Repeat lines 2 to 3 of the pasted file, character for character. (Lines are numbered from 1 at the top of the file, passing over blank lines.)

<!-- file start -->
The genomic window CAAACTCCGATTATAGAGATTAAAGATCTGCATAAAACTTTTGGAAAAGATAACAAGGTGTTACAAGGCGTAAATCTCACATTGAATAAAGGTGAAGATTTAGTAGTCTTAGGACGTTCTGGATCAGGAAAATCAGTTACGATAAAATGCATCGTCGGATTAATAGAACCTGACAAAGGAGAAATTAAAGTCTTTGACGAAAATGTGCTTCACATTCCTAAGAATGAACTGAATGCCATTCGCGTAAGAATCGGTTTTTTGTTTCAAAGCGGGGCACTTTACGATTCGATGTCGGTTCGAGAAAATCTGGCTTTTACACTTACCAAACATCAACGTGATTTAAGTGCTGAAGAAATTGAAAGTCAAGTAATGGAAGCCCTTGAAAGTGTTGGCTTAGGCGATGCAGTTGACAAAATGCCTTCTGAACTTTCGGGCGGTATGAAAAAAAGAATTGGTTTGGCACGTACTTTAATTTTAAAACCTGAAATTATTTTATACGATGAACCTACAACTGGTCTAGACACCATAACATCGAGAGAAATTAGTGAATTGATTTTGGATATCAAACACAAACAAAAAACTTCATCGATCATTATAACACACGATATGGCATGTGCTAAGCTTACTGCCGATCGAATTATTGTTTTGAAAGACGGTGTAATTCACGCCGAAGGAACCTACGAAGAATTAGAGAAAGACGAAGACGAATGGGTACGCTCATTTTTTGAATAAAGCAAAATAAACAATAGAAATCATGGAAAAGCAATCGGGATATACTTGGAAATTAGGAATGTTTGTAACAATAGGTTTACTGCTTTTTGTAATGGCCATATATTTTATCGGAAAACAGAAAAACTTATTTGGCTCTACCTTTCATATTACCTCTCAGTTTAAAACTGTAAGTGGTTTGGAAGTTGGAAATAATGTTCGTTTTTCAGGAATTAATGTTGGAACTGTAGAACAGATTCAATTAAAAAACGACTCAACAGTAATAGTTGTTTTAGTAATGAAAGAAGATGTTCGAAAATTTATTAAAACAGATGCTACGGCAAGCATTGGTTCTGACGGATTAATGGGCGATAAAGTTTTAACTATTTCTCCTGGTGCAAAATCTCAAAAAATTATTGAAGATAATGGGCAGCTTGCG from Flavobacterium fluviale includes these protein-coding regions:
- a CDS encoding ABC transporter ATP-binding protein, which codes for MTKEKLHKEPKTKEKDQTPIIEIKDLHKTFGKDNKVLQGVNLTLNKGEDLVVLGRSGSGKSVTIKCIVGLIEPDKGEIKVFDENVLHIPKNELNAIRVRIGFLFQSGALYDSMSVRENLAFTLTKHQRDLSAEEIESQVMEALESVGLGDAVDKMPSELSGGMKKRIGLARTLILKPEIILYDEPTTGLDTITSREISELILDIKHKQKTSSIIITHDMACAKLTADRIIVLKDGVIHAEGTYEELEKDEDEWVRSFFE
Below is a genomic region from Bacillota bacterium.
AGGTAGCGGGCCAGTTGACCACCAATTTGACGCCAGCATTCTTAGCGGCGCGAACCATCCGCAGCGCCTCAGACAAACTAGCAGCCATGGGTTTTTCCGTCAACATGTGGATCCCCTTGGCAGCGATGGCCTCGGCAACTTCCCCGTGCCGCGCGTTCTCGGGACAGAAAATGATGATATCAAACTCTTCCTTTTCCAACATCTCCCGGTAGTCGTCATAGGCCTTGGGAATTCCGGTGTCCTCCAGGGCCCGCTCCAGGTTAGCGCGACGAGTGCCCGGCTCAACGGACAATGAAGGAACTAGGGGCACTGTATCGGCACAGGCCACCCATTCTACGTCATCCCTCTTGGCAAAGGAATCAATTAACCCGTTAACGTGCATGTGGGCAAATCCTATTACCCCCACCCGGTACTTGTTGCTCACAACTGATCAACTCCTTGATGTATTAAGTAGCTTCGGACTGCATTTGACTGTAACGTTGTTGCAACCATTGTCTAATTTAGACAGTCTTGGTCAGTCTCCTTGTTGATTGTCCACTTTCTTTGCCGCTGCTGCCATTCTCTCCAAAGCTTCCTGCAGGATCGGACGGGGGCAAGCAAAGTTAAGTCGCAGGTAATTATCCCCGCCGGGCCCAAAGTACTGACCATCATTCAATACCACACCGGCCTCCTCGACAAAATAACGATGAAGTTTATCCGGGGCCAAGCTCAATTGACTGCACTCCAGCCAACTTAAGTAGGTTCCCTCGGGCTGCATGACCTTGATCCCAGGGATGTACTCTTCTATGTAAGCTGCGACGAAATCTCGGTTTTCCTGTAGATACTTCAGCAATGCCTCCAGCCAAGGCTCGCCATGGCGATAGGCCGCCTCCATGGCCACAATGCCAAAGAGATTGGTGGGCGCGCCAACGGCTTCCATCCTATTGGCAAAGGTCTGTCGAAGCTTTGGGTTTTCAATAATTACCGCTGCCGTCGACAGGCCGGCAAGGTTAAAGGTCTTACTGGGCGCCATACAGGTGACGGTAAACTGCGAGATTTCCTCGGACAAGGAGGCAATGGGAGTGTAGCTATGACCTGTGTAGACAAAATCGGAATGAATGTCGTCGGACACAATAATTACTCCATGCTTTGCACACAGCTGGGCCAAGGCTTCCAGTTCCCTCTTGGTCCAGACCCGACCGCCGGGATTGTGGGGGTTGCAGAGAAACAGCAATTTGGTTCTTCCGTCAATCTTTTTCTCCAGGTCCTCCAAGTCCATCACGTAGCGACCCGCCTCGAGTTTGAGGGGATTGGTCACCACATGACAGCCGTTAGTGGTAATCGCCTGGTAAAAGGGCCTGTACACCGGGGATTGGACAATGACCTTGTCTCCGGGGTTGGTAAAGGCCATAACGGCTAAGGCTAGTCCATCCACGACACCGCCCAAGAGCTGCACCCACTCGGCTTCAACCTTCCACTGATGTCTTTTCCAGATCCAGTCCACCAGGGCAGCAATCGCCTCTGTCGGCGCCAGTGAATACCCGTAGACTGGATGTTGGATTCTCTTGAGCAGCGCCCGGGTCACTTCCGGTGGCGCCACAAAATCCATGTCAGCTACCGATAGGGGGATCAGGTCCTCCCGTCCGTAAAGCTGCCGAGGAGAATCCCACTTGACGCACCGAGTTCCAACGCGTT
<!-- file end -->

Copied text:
- a CDS encoding ABC transporter ATP-binding protein, which codes for MTKEKLHKEPKTKEKDQTPIIEIKDLHKTFGKDNKVLQGVNLTLNKGEDLVVLGRSGSGKSVTIKCIVGLIEPDKGEIKVFDENVLHIPKNELNAIRVRIGFLFQSGALYDSMSVRENLAFTLTKHQRDLSAEEIESQVMEALESVGLGDAVDKMPSELSGGMKKRIGLARTLILKPEIILYDEPTTGLDTITSREISELILDIKHKQKTSSIIITHDMACAKLTADRIIVLKDGVIHAEGTYEELEKDEDEWVRSFFE
Below is a genomic region from Bacillota bacterium.